This was a great way to kick off my time with this book. The flavors were outstanding, particularly the use of the caraway seeds and lemon juice. I used freshly-cooked Rancho Gordo chickpeas, which of course helps! The recipe was not totally trivial, but considering the flavors developed, if you don't count the time to cook the chickpeas it came together very quickly. I highly recommend this dish.
    • By Bickery
      Hey Everyone! I'm kinda new to all this, so excuse any violation of mores.
      Searching google for anything on Mr. Steingarten on the web led me to
      this forum. It appears te me that most of you are food professionals or
      nearly that, while i'm just a 21-yr old student who likes to cook.

      I own both Jeffries books, and i've started putting together a list of
      all the books he sort of recommends in his writing. Thus came an idea
      for this forum, wouldn't it be fun to concoct a list of say 50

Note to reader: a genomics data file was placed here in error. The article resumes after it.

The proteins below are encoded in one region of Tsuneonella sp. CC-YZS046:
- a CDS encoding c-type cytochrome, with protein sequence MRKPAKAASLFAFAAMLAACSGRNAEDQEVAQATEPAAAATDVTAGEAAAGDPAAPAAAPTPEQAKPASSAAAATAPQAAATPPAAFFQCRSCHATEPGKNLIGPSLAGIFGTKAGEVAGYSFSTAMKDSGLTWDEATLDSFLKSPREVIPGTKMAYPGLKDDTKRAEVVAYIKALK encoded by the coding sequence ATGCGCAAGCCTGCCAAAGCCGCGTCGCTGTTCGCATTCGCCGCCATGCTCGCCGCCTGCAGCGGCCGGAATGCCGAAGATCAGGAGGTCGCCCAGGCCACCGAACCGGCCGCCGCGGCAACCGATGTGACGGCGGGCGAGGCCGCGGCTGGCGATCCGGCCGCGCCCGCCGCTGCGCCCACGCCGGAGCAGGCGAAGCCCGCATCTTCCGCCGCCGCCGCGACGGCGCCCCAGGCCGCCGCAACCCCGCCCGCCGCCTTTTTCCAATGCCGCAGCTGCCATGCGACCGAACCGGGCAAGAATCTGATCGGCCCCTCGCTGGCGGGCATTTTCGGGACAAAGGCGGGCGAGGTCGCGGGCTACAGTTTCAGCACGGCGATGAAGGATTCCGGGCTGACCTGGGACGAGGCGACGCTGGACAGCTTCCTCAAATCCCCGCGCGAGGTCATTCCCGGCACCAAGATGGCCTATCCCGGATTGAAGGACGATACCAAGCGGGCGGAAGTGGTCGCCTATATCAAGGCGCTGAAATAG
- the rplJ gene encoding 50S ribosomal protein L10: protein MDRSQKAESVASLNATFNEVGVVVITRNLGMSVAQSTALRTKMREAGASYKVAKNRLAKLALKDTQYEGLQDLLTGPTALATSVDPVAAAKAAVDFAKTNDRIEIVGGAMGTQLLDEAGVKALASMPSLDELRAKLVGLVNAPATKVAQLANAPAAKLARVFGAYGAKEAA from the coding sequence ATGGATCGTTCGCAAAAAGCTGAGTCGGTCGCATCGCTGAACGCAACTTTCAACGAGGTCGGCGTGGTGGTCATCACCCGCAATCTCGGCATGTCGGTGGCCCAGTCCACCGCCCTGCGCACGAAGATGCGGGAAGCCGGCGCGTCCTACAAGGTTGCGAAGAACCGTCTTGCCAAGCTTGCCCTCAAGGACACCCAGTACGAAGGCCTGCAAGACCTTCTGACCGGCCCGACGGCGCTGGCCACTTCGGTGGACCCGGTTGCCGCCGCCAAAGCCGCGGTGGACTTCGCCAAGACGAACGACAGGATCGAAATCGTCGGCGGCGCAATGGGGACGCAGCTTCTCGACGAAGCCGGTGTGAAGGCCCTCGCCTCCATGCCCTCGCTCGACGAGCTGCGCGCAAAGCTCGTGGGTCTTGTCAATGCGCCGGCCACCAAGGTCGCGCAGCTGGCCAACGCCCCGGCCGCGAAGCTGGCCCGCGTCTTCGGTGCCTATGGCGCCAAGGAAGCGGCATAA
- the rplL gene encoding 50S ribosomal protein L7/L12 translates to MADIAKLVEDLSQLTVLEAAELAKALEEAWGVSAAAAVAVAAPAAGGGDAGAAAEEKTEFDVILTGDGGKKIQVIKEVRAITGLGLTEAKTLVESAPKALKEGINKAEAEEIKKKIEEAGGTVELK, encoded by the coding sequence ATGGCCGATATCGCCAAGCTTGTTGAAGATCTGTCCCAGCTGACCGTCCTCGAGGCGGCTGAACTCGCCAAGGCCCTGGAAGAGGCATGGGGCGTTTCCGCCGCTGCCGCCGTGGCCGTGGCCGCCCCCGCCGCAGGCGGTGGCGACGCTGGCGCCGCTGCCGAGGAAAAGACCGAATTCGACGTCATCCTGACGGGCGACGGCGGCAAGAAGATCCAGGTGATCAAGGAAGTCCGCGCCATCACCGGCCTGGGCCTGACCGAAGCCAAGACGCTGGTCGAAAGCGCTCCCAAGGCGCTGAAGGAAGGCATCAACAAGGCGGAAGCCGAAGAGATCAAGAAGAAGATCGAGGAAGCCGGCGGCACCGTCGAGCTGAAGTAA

cookbooks from the world over? I everybody, and hopefully mr
      Steingarten along with them, would contribute his or hers favourote
      books, this could be very interesting.

      Due to my limited library on the subject (most cookbooks i've read are
      mom's) i shall begin by contributing my current favourite.

      I shall put it in last place, because i'm sure a lot of you will have
      thing to say on the subject.

      so:

      50. La cucina essentiale - Stefano Cavallini


      I hope a lot of suggestions will follow!

      Yours Truly,

      Rik

      (Host's Note: Thanks to eG member marmish, who has compiled a list of everything mentioned as of the end of July 2009: it can be found here. -CH)
    • By liuzhou
      I'm hearing rumours of a new book from Fuchsia Dunlop, this time on Zhejiang cuisine from the east of China around Hangzhou and Ningbo, south of Shanghai. No date or title - or confirmation yet.
    • By Droo
      I'm making the citron cream recipe in Migoya's Elements of Desserts (p318/9?).
      It says to cook the anglaise to 85 degrees, place on an ice bath then whip the anglaise. I've done that but it doesn't seem to whip (let alone to a medium peak).
       
      This is a new technique I've not tried before so I'm at a loss. Anyone have any ideas?
       
  • Recently Browsing   0 members

    No registered users viewing this page.